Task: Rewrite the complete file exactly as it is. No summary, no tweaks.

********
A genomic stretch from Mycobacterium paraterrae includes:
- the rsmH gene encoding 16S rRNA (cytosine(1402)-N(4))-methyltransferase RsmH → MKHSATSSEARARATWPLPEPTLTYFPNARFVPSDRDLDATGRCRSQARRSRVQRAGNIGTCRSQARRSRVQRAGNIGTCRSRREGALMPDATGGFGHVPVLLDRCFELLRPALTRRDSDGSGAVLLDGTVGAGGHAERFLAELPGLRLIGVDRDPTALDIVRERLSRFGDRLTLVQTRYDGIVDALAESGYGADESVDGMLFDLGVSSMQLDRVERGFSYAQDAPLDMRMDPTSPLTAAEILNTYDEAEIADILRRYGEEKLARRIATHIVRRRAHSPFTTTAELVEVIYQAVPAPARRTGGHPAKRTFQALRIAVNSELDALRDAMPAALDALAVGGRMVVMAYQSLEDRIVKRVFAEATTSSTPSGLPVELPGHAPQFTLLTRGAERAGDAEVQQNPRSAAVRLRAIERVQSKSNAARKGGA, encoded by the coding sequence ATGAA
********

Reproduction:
A genomic stretch from Mycobacterium paraterrae includes:
- the rsmH gene encoding 16S rRNA (cytosine(1402)-N(4))-methyltransferase RsmH → MKHSATSSEARARATWPLPEPTLTYFPNARFVPSDRDLDATGRCRSQARRSRVQRAGNIGTCRSQARRSRVQRAGNIGTCRSRREGALMPDATGGFGHVPVLLDRCFELLRPALTRRDSDGSGAVLLDGTVGAGGHAERFLAELPGLRLIGVDRDPTALDIVRERLSRFGDRLTLVQTRYDGIVDALAESGYGADESVDGMLFDLGVSSMQLDRVERGFSYAQDAPLDMRMDPTSPLTAAEILNTYDEAEIADILRRYGEEKLARRIATHIVRRRAHSPFTTTAELVEVIYQAVPAPARRTGGHPAKRTFQALRIAVNSELDALRDAMPAALDALAVGGRMVVMAYQSLEDRIVKRVFAEATTSSTPSGLPVELPGHAPQFTLLTRGAERAGDAEVQQNPRSAAVRLRAIERVQSKSNAARKGGA, encoded by the coding sequence ATGAA